The U.S.-Mexico-Canada Agreement (USMCA) has just been signed by the U.S., and Kester said he hopes Canadian Prime Minister Justin Trudeau and Mexican President Andrés Manuel López Obrador follow suit soon.
“All three governments have to ratify the agreement,” he added.
U.S. Secretary of Agriculture Sonny Perdue emphasized, “I have often said that we live in the best neighborhood on Earth – North America – and the signing of a new trade agreement with Mexico and Canada helps cement our highly integrated relationship as nations. President Trump has fulfilled a promise, which many said couldn’t be done, to renegotiate the North American Free Trade Agreement and improve the standing of the entire American economy, including the agriculture sector.”
Perdue continued that USMCA has significant benefits for producers, including greater access and lower barriers for many products.
“For U.S. beef, this is good because we held steady with no tariffs and no non-tariff trade barriers for U.S. beef into Canada and Mexico,” said Kester.
Perdue noted, “The deal eliminates Canada’s unfair Class 6 and Class 7 milk pricing schemes, opens additional access to U.S. dairy into Canada and imposes new disciplines on Canada’s supply management system.”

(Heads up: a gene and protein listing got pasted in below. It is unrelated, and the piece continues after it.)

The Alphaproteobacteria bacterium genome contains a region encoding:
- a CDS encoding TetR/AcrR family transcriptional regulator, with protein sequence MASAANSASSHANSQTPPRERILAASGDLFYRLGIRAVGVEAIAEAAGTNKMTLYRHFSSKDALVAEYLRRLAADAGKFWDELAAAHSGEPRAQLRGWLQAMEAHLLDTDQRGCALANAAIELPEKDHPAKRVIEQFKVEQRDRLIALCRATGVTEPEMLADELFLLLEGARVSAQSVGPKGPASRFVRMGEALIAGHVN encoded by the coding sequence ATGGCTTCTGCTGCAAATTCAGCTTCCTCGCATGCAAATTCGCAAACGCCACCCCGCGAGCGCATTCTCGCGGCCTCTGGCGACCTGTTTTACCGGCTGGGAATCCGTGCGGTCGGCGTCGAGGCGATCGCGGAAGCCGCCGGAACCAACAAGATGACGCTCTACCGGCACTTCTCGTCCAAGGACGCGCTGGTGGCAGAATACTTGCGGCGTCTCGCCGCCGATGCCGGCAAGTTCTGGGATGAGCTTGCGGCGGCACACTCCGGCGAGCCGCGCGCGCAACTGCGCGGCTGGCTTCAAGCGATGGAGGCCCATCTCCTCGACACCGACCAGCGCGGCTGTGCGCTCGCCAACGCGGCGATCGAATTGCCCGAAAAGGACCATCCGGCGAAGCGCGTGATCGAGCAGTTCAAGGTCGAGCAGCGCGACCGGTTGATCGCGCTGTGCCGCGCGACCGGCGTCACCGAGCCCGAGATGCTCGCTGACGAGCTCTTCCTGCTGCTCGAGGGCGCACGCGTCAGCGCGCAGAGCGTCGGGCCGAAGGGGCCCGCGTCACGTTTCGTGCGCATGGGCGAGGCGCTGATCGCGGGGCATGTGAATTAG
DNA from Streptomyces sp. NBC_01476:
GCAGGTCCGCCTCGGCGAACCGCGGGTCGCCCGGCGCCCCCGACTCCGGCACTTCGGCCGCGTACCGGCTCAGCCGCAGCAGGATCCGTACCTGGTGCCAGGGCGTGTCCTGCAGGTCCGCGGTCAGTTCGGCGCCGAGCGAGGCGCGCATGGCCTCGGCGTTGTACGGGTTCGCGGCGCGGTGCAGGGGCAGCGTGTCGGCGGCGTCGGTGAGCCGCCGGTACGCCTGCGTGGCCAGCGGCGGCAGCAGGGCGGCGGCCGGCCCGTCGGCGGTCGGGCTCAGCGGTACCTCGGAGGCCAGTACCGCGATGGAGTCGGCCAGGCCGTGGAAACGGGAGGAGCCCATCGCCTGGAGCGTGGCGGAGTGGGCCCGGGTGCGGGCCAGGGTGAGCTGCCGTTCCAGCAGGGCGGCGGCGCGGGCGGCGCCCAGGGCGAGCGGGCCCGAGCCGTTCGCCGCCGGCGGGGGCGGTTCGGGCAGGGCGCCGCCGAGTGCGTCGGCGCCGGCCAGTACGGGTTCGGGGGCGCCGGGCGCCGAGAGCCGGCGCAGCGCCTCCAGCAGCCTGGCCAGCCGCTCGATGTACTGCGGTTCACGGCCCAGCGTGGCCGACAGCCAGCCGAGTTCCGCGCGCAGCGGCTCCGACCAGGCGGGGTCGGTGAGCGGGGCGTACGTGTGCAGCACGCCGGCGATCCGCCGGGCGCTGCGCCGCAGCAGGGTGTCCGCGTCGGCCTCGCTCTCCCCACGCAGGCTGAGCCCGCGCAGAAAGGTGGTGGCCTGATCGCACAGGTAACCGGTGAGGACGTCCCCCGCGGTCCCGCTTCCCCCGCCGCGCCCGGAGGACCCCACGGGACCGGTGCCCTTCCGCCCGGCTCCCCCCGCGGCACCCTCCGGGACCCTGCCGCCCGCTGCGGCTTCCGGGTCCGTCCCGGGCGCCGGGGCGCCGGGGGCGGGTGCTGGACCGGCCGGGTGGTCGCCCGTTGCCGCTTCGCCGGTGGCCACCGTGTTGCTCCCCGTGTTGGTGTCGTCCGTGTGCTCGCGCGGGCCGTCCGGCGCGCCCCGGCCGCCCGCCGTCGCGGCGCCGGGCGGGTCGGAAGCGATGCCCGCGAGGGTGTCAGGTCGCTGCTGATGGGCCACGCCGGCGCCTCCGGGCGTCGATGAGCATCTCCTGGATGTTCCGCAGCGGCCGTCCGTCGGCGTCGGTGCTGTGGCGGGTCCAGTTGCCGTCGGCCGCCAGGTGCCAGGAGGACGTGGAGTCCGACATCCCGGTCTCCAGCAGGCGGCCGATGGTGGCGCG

In addition, the agreement expands access for poultry and eggs, and it addresses Canada’s wheat grading process to increase the ability of U.S. wheat farmers to be competitive.
U.S. House Agriculture Committee Chairman K. Michael Conaway (R-Texas) said, “Farmers, ranchers and agribusiness in general will benefit from a strengthened trilateral trade agreement with Canada and Mexico, and President Trump brought our nation one step closer to realizing this important victory. There are several important wins for our producers in this deal, and I look forward to Congress swiftly approving the agreement in the new year.”
“This is good news for American farmers, and we now need Congress to follow suit and enact the necessary implementing legislation,” Perdue concluded. “I commend President Trump and our U.S. Trade Representative Ambassador Lighthizer for their perseverance, leadership and hard work.”